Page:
## An Eigenbasis Problem

For the discussion of math. Duh.

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Carlington
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Location: Sydney, Australia.

### An Eigenbasis Problem

In the interest of giving a source, this problem comes from this video.

To paraphrase the video (and just by the by, if anyone has a better way to represent matrices here, please share it):

Take the 2*2 matrix A ((0,1),(1,1)). Computing powers of this matrix manually can quickly become tedious. However, as shown in the video, if a 2*2 matrix has two eigenvectors which are linearly independent, these vectors can be used as the basis vectors for a new basis. Given that two eigenvectors of this matrix are v1 = (2,1+sqrt(5)) and v2 = (2,1-sqrt(5)), can you find a way to simply compute any arbitrary An by first changing to an eigenbasis, computing the new representation of An in this basis, then converting back to our standard basis?

On a conceptual level, I understand what needs to be done here. I need some change of basis matrix B and its inverse B-1, and I need to compute B-1AnB. Where I'm sticking is in computing B-1, and possibly also in computing AB. My method, at the moment, is to compute AB for now, since I know how to do that, and then apply A to this repeatedly, and I'll apply B-1 at the end. Is it going to be simpler to compute B-1AB, and take the output A' and then compute A'n? If so, is there some way to identify an easier path to computing the inverse of a matrix, apart from the standard "write B and I next to each other, and then perform row operations until you have turned B into I, and then whatever sits in place of where I was is now B-1"? Because doing that is resulting in headbanging and terms like (-1/1-sqrt(5))(1-((1+sqrt(5))/(1-sqrt(5))) and I'd rather not.
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Eebster the Great: What specifically is moving faster than light in these examples?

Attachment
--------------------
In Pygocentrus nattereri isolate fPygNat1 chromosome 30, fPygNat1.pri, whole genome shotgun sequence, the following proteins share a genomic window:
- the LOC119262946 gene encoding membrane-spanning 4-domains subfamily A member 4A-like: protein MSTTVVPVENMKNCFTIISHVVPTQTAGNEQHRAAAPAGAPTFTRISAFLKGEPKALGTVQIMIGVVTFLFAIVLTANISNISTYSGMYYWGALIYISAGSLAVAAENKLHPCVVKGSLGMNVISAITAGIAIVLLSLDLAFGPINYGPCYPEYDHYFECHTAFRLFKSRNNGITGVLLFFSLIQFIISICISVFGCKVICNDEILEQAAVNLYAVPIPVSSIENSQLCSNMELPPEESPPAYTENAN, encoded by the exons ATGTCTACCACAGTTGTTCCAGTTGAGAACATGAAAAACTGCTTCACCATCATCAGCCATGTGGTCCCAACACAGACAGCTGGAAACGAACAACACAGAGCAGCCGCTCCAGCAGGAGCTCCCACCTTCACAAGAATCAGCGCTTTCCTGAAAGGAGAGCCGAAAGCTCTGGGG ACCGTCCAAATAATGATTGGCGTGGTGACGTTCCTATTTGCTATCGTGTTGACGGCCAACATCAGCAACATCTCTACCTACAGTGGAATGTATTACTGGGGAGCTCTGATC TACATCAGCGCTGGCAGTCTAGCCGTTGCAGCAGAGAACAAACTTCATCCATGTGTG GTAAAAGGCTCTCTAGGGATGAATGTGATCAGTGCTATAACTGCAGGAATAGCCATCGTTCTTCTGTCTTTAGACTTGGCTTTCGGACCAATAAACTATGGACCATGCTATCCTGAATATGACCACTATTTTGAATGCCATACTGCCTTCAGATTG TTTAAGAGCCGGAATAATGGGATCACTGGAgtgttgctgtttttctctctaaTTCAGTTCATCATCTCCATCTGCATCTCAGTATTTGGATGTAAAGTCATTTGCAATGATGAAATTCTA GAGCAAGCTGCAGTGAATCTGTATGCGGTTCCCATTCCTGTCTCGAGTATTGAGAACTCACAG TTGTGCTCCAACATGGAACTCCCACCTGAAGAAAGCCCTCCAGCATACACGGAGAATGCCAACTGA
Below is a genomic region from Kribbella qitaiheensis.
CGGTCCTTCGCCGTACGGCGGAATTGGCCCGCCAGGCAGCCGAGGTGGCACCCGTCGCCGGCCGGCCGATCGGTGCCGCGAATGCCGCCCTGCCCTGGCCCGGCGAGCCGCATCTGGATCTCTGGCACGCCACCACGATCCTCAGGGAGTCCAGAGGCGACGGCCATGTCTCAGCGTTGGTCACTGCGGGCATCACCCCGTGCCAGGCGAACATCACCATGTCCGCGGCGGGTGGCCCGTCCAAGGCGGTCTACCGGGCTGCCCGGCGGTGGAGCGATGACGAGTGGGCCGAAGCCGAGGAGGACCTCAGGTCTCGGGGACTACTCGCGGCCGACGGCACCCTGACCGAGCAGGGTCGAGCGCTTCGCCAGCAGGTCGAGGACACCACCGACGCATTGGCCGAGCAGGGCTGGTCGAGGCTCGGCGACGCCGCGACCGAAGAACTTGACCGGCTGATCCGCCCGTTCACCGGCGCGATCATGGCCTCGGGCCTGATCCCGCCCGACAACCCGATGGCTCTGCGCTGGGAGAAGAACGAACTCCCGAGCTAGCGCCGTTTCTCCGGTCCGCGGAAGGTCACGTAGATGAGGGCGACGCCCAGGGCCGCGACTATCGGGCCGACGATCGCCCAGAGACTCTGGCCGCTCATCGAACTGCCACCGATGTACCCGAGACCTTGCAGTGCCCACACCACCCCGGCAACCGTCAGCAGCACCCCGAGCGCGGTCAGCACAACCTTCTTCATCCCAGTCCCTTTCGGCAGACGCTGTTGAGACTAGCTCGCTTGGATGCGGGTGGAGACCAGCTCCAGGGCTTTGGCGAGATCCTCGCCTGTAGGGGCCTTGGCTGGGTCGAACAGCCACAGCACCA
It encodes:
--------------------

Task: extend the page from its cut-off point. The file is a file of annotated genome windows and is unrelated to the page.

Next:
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Flumble
Yes Man
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### Re: An Eigenbasis Problem

Carlington wrote:is there some way to identify an easier path to computing the inverse of a matrix, apart from the standard "write B and I next to each other, and then perform row operations until you have turned B into I, and then whatever sits in place of where I was is now B-1"?

For the general case, Gaussian elimination (I guess that's analogous to what you're doing) is the most accessible method. (or at least the only one I understand )
Luckily, for a 2x2 matrix the inversion comes down to: Tub
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### Re: An Eigenbasis Problem

You've been told that B-1AB is a diagonal matrix, which means that once you have B-1 and thus B-1AB, you can easily calculate (B-1AB)n

All you need to figure out is a way to get from (B-1AB)n to An.

(Or you could calculate A100 with no more than 8 matrix multiplications without any knowledge of eigenvalues).

Carlington
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Joined: Sun Mar 22, 2009 8:46 am UTC